Yellopig Is Free

Or, Recreating A Life From Scratch

Wildflower Season 2015 — Part 2

Greetings from the wet and wonderful Sonoran Desert!

I mentioned that I moved to the desert because it was supposed to be dry and sunny most of the time. Clouds make me sad. I like to see that endless blue sky, day after day all spring, and the whole Milky Way at night. This year, though, not so much of that.

OK, it’s mostly sunny, most days. But we’ve been getting a shower about every two weeks — which means there are three days out of every 14 with clouds, and a half hour of light rain. Clouds! And Rain! In May! Yeesh.

As of the end of April (latest figures available), we’re six tenths of an inch above normal, making this the 36th wettest of the last 120 years! Well, yes, we measure rainfall in the hundredths of an inch here, and when the totals are so small (3.48″ average YTD), there obviously can’t be much variability. The wettest of all those years (1905) only had a bit over six inches by the end of April. Woo. Shoot, once when I lived in Florida, it rained 36 inches in a single day! Sure, it was a hurricane that day, but still. I honestly think most of my yard would wash away if it ever did that here.

What all these clouds are also doing (besides making me sad) is keeping the temperatures down. That’s good for my electric bill, I guess. I surely wish I had planted more peas in February though; I might be getting some by now. Darn. But I didn’t, because it’s usually too hot for them come May. The average date for Ice Break Day (when it goes over 100°F) is 22 May, and that’s going to be late this year. I’m still keeping my sweater handy, and have put it on the last two evenings. OK, I put on a sweater whenever the temperature goes below 80°. My blood is very thin. And cold makes me sad too.

Other side effects: all of that water is keeping the dirt diggable around the tree moat, and serious progress has been made there. It’s nearing completion, which is good since I need to get started digging the second garden bed. But also, there are billions of gnats while I dig the moat, and a few mosquitoes too. The birds are fatter than I’ve ever seen them, but even they can’t keep up with the bugs.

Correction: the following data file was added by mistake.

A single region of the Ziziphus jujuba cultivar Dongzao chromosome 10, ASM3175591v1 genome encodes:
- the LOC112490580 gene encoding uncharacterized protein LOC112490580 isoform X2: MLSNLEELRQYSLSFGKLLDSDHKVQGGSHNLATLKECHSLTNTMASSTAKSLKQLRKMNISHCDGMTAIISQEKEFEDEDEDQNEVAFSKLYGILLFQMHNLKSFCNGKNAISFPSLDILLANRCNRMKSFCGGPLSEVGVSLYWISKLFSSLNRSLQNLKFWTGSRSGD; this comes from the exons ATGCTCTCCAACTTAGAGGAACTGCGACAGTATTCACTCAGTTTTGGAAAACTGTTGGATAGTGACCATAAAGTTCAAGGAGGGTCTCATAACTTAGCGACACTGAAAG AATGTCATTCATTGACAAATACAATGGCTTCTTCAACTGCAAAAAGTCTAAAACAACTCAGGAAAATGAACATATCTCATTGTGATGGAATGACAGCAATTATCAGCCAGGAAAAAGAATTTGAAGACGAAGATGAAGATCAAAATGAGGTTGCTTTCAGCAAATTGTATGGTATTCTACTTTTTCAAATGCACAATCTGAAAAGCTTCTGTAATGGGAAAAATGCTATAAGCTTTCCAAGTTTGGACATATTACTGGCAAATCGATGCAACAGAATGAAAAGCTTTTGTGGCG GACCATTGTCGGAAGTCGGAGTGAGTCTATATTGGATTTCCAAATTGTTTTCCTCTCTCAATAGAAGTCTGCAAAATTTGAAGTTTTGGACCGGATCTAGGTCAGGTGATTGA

There have been plenty of bees too, because there have been so many flowers. Here are some of the ones you’ve seen before: first, my favorite spring flower, Caliche Globemallow.


The Catclaw Acacia really went wild this year.


Here’s a group shot of Miniature Woollystars & Golden Linanthus:


Now that I recognize California Buckwheat, I see it all around the yard.


The Desert Zinnias grow in little clumps everywhere. Here are a bunch of bunches of them with some prickly pear cacti, and a stand of yellow Paperflowers at the back.


And a small field with California Poppies.


That orange one at the back is also a California Poppy; maybe a mutant. The dead-looking sticks at the upper left are my mystery plant, the Jatropha. It won’t leaf out for a couple more months.

Wildflower Season 2015 — Part 1

I specifically moved to the Sonoran Desert for the weather, or at least what I imagined the weather would be: hot and dry. That’s how I like it. Other places, such as Sweden, Denmark or even Canada seem like better places to live in general, but they all look so cold and gray (in my imagination), and cold and gray sounds depressing. Besides, it’s going to become increasingly expensive to heat a house to my comfort level (say, 80°F) in any of those places, so here I am.